A primary purpose of the anti-retaliation provision of Title VII is to ensure employees " unfettered access to statutory remedial mechanisms." Robinson v. Shell Oil Co., 519 U.S. 337, 346, 117 S.Ct. 843, 136 L.Ed.2d 808 (1997); see also Perkins v. Metro. Gov't of Nashville & Davidson Cnty., 380 S.W.3d 73, 81 (Tenn. 2012). It is designed to prohibit employer actions that are likely to deter employees from filing complaints with the EEOC or otherwise asserting their rights under anti-discrimination statutes. Burlington N. & Santa Fe Ry. Co. v. White, 548 U.S. 53, 68, 126 S.Ct. 2405, 165 L.Ed.2d 345 (2006) (citing Robinson, 519 U.S. at 346). The anti-retaliation provision of the THRA serves the same purpose. See Allen v. McPhee, 240 S.W.3d 803, 820 (Tenn. 2007), abrogated on other grounds by Gossett v. Tractor Supply Co., 320 S.W.3d 777 (Tenn. 2010). If employees do not receive protection from retaliatory conduct after they complain about discrimination, they will be less likely to report discriminatory conduct. " To a large extent, the effectiveness and very legitimacy of discrimination law turns on people's ability to raise concerns about discrimination without fear of retaliation." Deborah L. Brake, Retaliation, 90 Minn. L. Rev. 18, 20 (2005). Without protection from retaliation, " challenging employment discrimination would be nearly impossible." Henry L. Chambers, Jr., The Supreme Court Chipping Away at Title VII: Strengthening It or Killing It ?, 74 La. L. Rev. 1161, 1180 (2014).

An employee may have a valid retaliation claim even if the underlying discrimination claim fails. Dey v. Colt Constr. & Dev. Co., 28 F.3d 1446, 1457-58 (7th Cir. 1994); Davis v. State Univ. of N.Y., 802 F.2d 638, 642 (2d Cir. 1986) ( " A finding of unlawful retaliation is not dependent on the merits of the underlying discrimination complaint." ). As long as the employee in good faith believes he or she is a victim of discrimination, the employee is protected by the anti-retaliation provisions of Title VII. Johnson v. Univ. of Cincinnati, 215 F.3d 561, 579-80 (6th Cir. 2000); Spence v. Local 1250, United Auto Workers of Am., 595 F.Supp. 6, 10 (N.D. Ohio 1984); Croushorn v. Bd. of Trustees of Univ. of Tenn., 518 F.Supp. 9, 25 (M.D. Tenn. 1980); Smith v. Winter Place LLC, 447 Mass. 363, 851 N.E.2d 417, 419 n.4 (Mass. 2006).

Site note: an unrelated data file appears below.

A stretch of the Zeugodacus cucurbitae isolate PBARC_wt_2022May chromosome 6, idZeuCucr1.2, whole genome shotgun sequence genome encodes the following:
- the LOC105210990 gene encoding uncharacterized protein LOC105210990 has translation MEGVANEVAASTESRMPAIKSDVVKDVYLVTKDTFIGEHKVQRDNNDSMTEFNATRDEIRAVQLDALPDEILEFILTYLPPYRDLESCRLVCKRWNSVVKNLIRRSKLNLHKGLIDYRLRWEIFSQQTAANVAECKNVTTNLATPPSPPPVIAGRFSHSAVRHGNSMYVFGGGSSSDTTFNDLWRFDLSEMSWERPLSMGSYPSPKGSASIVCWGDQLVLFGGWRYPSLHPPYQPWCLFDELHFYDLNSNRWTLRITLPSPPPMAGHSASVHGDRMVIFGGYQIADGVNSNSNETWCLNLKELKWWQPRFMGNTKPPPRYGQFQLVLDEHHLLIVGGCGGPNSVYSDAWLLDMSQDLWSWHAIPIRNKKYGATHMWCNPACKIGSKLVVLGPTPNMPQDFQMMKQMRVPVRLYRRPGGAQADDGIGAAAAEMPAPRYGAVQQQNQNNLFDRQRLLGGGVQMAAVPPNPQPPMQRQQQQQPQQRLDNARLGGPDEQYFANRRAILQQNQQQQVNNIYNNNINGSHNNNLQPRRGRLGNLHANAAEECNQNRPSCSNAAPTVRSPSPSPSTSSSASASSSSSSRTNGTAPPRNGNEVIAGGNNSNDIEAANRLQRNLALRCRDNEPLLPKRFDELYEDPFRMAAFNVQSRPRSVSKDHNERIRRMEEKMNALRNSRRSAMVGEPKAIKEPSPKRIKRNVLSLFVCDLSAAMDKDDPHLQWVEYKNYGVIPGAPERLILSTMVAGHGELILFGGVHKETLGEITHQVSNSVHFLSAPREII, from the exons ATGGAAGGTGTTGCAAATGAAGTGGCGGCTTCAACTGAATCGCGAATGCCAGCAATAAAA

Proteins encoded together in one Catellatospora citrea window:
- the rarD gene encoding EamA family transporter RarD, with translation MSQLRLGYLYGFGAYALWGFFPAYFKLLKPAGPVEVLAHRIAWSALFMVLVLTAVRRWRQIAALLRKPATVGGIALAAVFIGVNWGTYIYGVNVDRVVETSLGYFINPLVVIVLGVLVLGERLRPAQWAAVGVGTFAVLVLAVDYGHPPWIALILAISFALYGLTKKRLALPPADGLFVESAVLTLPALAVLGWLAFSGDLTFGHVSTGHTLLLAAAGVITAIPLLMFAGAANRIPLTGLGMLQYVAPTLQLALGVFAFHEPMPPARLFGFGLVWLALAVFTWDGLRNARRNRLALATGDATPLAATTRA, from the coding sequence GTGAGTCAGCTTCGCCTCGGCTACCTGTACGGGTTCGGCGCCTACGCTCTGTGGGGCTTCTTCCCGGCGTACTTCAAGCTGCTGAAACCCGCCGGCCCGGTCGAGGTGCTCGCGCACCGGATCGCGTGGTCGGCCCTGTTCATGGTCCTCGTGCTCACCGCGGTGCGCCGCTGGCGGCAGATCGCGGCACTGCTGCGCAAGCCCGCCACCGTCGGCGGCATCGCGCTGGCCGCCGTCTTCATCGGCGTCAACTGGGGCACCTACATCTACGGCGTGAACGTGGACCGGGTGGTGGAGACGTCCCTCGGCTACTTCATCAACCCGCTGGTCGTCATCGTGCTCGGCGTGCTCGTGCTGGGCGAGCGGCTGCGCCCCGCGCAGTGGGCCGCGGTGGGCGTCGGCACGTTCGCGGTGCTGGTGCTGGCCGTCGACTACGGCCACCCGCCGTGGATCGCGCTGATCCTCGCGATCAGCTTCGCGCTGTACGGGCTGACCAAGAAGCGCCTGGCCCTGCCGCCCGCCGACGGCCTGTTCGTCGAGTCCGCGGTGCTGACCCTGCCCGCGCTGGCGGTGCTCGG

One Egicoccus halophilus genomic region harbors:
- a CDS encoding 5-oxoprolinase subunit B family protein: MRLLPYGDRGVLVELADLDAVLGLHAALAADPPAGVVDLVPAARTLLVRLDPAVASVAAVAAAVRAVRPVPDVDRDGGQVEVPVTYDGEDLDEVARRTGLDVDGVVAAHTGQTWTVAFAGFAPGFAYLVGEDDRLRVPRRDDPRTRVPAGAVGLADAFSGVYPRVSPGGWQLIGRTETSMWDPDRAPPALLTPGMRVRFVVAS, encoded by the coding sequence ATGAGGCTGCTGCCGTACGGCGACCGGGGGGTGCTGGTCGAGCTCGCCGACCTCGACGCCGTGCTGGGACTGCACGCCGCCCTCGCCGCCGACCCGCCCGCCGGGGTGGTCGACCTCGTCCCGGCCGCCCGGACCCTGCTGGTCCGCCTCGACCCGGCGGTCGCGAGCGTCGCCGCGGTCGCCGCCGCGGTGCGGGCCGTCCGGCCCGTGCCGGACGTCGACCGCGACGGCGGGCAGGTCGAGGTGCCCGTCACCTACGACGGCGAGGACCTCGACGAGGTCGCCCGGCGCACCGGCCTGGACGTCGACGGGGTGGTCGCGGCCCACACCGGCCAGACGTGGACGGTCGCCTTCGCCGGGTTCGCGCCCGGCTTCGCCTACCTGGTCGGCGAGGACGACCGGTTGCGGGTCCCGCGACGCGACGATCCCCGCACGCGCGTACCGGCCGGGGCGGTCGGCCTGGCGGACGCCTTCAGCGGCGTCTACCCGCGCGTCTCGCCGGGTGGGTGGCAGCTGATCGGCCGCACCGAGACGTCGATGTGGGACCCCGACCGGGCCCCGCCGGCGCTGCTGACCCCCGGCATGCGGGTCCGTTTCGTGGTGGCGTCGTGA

Federal and state courts recognize that retaliation comes in many shapes and sizes. " The law deliberately does not take a 'laundry list' approach to retaliation, because unfortunately its forms are as varied as the human imagination will permit." Knox v. Indiana, 93 F.3d 1327, 1334 (7th Cir. 1996). The United States Supreme

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Court has acknowledged that effective retaliation can take many forms. White, 548 U.S. at 64. Many courts have recognized that increasing an employee's workload can constitute retaliation. See Mogenhan v. Napolitano, 613 F.3d 1162, 1166-67, 392 U.S.App.D.C. 195 (D.C. Cir. 2010) (finding an increase in an employee's workload by five or six times sufficient to present a jury question as to unlawful retaliation under Title VII); Ford v. Gen. Motors Corp., 305 F.3d 545, 555 (6th Cir. 2002) (finding increased workload as one of three factors causing court to find jury question on retaliation); Scruggs v. TRW Auto. U.S., LLC, 3:07-0923, 2008 WL 4791531, at *14 n.8 (M.D. Tenn. Oct. 30, 2008) ( " It is possible for an employer to discriminate or retaliate against an employee by giving that employee an onerous workload." ).

To prevail on a THRA claim, an employee must prove: (1) that the employee engaged in protected activity; (2) that the employer knew about the employee's protected activity; (3) that the employer subsequently took a materially adverse action against the employee; and (4) a causal connection between the employee's protected activity and the resulting adverse action. Sykes v. Chattanooga Hous. Auth., 343 S.W.3d 18, 29 (Tenn. 2011); Allen, 240 S.W.3d at 820.[3] Our focus in this case is the knowledge requirement. The rationale for the knowledge requirement is that an employer should not be held liable for retaliation when it has no knowledge that the employee has engaged in protected activity. Matthew W. Green, Jr., Express Yourself: Striking a Balance Between Silence and Active, Purposive Opposition Under Title VII's Anti-Retaliation Provision, 28 Hofstra Lab. & Emp. L.J. 107, 131 (2010). Knowledge of an employee's protected activity can be shown by either direct or circumstantial evidence. Mulhall v. Ashcroft, 287 F.3d 543, 552 (6th Cir. 2002); Goldsmith v. City of Atmore, 996 F.2d 1155, 1163 (11th Cir. 1993); Jones v. Bernanke, 557 F.3d 670, 679, 384 U.S.App.D.C. 443 (D.C. Cir. 2009).